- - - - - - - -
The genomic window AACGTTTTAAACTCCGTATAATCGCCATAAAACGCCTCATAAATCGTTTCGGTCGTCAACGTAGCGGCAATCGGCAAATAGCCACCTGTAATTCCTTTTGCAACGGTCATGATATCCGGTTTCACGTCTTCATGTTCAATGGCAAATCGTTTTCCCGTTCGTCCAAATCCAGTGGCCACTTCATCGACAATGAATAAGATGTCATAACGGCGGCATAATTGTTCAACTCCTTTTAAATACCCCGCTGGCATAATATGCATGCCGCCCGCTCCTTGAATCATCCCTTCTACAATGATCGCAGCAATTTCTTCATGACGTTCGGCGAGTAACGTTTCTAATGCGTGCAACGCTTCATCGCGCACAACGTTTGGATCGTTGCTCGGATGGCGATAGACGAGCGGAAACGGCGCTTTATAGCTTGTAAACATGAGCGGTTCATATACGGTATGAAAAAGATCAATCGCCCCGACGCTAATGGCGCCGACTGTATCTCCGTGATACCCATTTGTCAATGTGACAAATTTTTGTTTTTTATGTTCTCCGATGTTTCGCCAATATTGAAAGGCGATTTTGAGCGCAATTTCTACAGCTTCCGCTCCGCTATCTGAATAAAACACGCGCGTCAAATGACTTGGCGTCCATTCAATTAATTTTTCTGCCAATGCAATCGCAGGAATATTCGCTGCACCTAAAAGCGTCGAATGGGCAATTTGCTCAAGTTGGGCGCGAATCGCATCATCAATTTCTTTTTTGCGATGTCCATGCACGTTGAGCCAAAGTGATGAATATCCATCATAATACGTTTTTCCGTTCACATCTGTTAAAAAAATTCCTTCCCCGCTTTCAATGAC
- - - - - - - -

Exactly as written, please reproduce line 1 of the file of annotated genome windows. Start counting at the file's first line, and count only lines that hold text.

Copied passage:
The genomic window AACGTTTTAAACTCCGTATAATCGCCATAAAACGCCTCATAAATCGTTTCGGTCGTCAACGTAGCGGCAATCGGCAAATAGCCACCTGTAATTCCTTTTGCAACGGTCATGATATCCGGTTTCACGTCTTCATGTTCAATGGCAAATCGTTTTCCCGTTCGTCCAAATCCAGTGGCCACTTCATCGACAATGAATAAGATGTCATAACGGCGGCATAATTGTTCAACTCCTTTTAAATACCCCGCTGGCATAATATGCATGCCGCCCGCTCCTTGAATCATCCCTTCTACAATGATCGCAGCAATTTCTTCATGACGTTCGGCGAGTAACGTTTCTAATGCGTGCAACGCTTCATCGCGCACAACGTTTGGATCGTTGCTCGGATGGCGATAGACGAGCGGAAACGGCGCTTTATAGCTTGTAAACATGAGCGGTTCATATACGGTATGAAAAAGATCAATCGCCCCGACGCTAATGGCGCCGACTGTATCTCCGTGATACCCATTTGTCAATGTGACAAATTTTTGTTTTTTATGTTCTCCGATGTTTCGCCAATATTGAAAGGCGATTTTGAGCGCAATTTCTACAGCTTCCGCTCCGCTATCTGAATAAAACACGCGCGTCAAATGACTTGGCGTCCATTCAATTAATTTTTCTGCCAATGCAATCGCAGGAATATTCGCTGCACCTAAAAGCGTCGAATGGGCAATTTGCTCAAGTTGGGCGCGAATCGCATCATCAATTTCTTTTTTGCGATGTCCATGCACGTTGAGCCAAAGTGATGAATATCCATCATAATACGTTTTTCCGTTCACATCTGTTAAAAAAATTCCTTCCCCGCTTTCAATGAC